Independent films often suffer from small budgets and even smaller box office receipts, but these 5 Sundance movies that made it big prove that sometimes the little guys (or gals) do win. The annual Sundance Film Festival had more luck discovering raw talent like the Coen Brothers or Quentin Tarantino than mainstream Hollywood. Every January film distributors head to snowy Park City, Utah, to look for the low-budget movie with the potential for cultural prestige or popular success. These 5 Sundance movies have proven the maxim that size does not matter. 

"The Blair Witch Project" This spooky crowd-pleaser may not have won any awards at Sundance, but the festival gave the movie the necessary attention to make a sale to Artisan Entertainment. This low-budget horror reportedly cost a paltry $60,000 for writer/director Daniel Myrick and Eduardo Sánchez. Their simple but effective premise about three students investigating a local legend in the Maryland woods eventually raked up $248 million in worldwide theatrical sales.

"Little Miss Sunshine" Take a dysfuntional family, put them on the road, keep to a relatively miniscule budget of $8 million and take home an Oscar and over $100 million in box office sales. The husband-and-wife team Jonathan Dayton and Valerie Faris used that winning formula to make one of the biggest successes in Sundance history. Their dark and funny comedy about American aspiration benefited from pitch perfect performances by Toni Collette, Steve Carrell and Greg Kinnear, as well as an Oscar-winning turn by Alan Arkin as a heroin-using grandfather. This indie gem was nominated for an Academy Award for Best Picture and won the Independent Spirit Award for Best Feature.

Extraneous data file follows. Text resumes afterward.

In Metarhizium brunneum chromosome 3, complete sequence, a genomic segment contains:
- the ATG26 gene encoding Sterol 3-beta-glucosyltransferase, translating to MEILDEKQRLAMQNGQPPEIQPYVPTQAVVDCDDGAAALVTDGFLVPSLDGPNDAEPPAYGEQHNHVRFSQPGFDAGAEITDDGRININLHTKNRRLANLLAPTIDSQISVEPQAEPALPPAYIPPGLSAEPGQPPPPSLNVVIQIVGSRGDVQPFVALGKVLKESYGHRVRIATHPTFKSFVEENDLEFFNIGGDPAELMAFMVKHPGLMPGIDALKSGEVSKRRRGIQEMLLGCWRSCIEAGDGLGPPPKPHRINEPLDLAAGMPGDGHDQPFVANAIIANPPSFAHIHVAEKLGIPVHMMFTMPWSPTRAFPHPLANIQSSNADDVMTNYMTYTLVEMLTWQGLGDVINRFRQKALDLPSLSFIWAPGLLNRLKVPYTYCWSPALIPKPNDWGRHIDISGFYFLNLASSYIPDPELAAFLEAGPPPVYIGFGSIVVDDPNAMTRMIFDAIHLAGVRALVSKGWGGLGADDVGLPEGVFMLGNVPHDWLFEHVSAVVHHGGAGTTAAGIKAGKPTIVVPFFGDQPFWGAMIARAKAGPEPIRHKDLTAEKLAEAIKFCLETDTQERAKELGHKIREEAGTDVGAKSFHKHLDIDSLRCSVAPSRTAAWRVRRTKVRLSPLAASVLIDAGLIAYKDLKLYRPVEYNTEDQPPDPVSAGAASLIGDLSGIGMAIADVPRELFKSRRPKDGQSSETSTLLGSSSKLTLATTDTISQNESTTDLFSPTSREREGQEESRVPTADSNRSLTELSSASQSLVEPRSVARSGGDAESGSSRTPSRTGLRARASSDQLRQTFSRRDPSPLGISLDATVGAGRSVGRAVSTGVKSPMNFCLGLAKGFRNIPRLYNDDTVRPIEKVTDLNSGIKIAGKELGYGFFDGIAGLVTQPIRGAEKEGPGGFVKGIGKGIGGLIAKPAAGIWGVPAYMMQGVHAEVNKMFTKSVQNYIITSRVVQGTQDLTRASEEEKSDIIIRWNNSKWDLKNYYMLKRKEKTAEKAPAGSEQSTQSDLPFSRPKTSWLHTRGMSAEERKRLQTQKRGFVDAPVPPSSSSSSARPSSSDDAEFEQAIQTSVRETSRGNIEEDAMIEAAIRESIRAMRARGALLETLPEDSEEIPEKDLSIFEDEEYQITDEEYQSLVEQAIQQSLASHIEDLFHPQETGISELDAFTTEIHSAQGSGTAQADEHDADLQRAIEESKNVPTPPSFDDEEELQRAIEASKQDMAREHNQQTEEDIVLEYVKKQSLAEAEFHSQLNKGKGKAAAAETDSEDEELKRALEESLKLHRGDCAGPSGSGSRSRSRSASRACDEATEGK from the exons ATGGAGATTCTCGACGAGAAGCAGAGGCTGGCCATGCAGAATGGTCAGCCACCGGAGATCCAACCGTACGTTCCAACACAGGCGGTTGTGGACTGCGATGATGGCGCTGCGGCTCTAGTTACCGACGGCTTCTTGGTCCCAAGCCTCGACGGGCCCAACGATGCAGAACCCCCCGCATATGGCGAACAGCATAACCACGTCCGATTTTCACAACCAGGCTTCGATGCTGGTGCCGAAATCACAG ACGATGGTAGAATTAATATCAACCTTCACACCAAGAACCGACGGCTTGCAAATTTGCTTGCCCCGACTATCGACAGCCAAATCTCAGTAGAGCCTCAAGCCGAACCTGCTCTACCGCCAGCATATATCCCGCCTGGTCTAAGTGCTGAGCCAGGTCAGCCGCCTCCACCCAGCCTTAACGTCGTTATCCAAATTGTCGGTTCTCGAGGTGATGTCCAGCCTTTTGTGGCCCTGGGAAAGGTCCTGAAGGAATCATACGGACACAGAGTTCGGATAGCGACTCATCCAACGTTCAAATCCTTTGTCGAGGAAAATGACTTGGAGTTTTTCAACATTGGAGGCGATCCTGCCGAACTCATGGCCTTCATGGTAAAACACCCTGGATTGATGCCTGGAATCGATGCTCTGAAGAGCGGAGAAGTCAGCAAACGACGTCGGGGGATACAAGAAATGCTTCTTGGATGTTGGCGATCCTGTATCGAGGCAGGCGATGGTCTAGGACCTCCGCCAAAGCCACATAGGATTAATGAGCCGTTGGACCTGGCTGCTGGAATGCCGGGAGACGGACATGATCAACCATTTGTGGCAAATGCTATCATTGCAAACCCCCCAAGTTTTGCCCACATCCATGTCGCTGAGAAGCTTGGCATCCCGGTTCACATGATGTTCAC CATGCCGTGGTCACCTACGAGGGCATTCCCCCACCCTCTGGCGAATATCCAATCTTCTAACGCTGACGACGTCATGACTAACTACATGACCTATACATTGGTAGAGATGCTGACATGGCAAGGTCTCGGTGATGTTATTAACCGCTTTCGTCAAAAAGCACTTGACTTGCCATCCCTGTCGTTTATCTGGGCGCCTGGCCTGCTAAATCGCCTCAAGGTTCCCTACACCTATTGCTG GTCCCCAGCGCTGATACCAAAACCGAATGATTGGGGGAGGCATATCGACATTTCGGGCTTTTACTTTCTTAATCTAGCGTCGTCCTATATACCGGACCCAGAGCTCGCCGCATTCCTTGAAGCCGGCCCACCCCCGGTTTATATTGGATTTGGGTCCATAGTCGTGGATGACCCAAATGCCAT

"Precious" This story of a a sexually abused and obese teen mom in Harlem did not seem to have a box office-winning premise. Even more daunting, the biggest names on the cast list were singers Mariah Carey and Lenny Kravitz in small, supporting roles and eventual executive producers Oprah Winfrey and Tyler Perry did not become involved until months later at the Toronto Film Festival. After winning Sundance’s Grand Jury Prize and its Audience Award, this $10 million production went on to reap over $60 million in world box office, as well as two Academy Awards.

"Once" This movie won the World Cinema Audience Award at Sundance and eventually won an Academy Award for Original Song (“Falling Slowly”). This humble little picture was a simple love story with no sex, no stars and not even a walk-into-the-sunset ending. Nonetheless, the movie about an unnamed Dublin street guitar player collaborating with an unnamed Czech woman on some simple music eventually earned over $20 million at the worldwide box office.

"Sex, Lies and Videotape" won the first Sundance Audience Award and Steven Soderbergh’s little relationship drama became the first big hit of the burgeoning festival. Previous Sundance notables “Blood Simple” and “Stranger Than Paradise” gained some traction in the art house, but “Sex, Lies and Videotape” spawned the first full-fledged bidding war. The buzz not only helped propel the film to over $25 million in US box office but gave it a healthy momentum for its eventual Cannes Palme D'Or trophy.